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Everything posted by Studenut1915

  1. Hi all I'm looking for pistons for an 1928 president FA 312 cubic inch. I need .030 .040 or semi's. I would consider good used. Please let me know what you have.
  2. Hi Nicolas My my car is a 131 inch wheelbase. The FA was early 28 production and the only 8 to have 313 cid engine. my car will have cowl hood and radiator up front. seats gas tank toolbox and spare tires at the rear. I'm just going through all the parts and tearing down my two engi nes.
  3. Hi all. Looks like Nicolas has a fun project going on. I have a 1928 FA frame and a bunch of parts that I am going to use for a racer build. Is the frame number is a similar place? My frame did not come with a serial number tag tag. Pat
  4. I'm glad you enjoyed it Also thanks Peter Gariepy for adjusting the link for instant play Pat
  5. The first road maps came out in Alberta 1914. In 2014 we followed the original map as close as possible. It was a fun adventure.
  6. Hi Chris I have done this. Simple with minimal machining. Click on my picture, scroll down and you will find my history. I also posted about adjusting you transmission pinion. Have fun. Pat
  7. Bloo The oil site gauge simply has a hole in the top that oil flows into and a hole in the bottom for outflow. On my car you can see the flow at an idle and the whole gauge fills with oil going down the road. Pat
  8. Bloo If you go to my response and click on n my car,my history will come. The info is under driveline parts.
  9. Bloo The oil flow gauge is feed off the top of the oil pump, through the gauge and returns to the top front of the engine to feed the distributor and timing gears. You can see the lines in Rust's foto of his engine. If the gauge is bypassed you must have line from the pump to the front of the engine. If not you will starve all the timing gears. My car had the lines removeve an fitting plugged whe i bought my car.i did figure it out before I fired it up. Pat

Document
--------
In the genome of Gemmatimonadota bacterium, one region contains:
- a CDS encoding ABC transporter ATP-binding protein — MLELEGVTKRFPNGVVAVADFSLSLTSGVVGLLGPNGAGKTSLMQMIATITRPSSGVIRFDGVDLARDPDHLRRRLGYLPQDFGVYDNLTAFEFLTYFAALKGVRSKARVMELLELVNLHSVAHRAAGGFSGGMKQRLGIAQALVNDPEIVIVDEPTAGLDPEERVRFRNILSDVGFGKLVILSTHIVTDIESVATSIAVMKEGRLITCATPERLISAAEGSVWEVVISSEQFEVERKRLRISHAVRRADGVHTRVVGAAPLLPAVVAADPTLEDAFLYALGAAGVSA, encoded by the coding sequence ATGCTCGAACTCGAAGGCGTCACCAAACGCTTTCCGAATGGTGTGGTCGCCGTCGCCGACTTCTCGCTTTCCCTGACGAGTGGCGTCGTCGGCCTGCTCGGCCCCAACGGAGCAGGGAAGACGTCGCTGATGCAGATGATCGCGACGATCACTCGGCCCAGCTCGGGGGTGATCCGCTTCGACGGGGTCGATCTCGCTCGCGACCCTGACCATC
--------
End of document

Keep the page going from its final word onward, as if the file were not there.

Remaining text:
10. Hi Rusty My car is an unrestored SD4 built in Walkerville Ontario. understand what 100 years of crud is like. When you removed the nut it should have taken the all the spring tension off. On my SD 4 the pin was difficult to remove the first time but did come out. There is just enough room to get the pin out. The threaded shaft is also threaded into the back of the crankshaft. If you think there is still some spring tension on it you could try to compress the collar enough to turn the threaded shaft enough to remove the tension. It may have been pressurized a bit by pushing in the collar and turning the threaded shaft with the pin installed. The replacement leather for you clutch should be 3/16 of an inch. I tried 1/4 inch and it pushed the driveshaft back far enough into the transmission cup that the clutch would not fully release. You may be able to soften your leather with neets foot oil. My care sat for 60 years, I oiled it well and drove a lot for it for 8 years. I changed it because I was afraid it may leave me stranded, it was still working fine. Someone had cut long cotter keys at the eye and inserted them between the facing and the cone to make of for wear. the leather was oft and stong when i removed it. I also changed my front you joint to a modern type in the existing hardware. See previous posting I also found some square rear trunion in a 1917 parts car that have the removed all of the play out out my rear driveshaft to transmission connection. see previous posting have fun Pat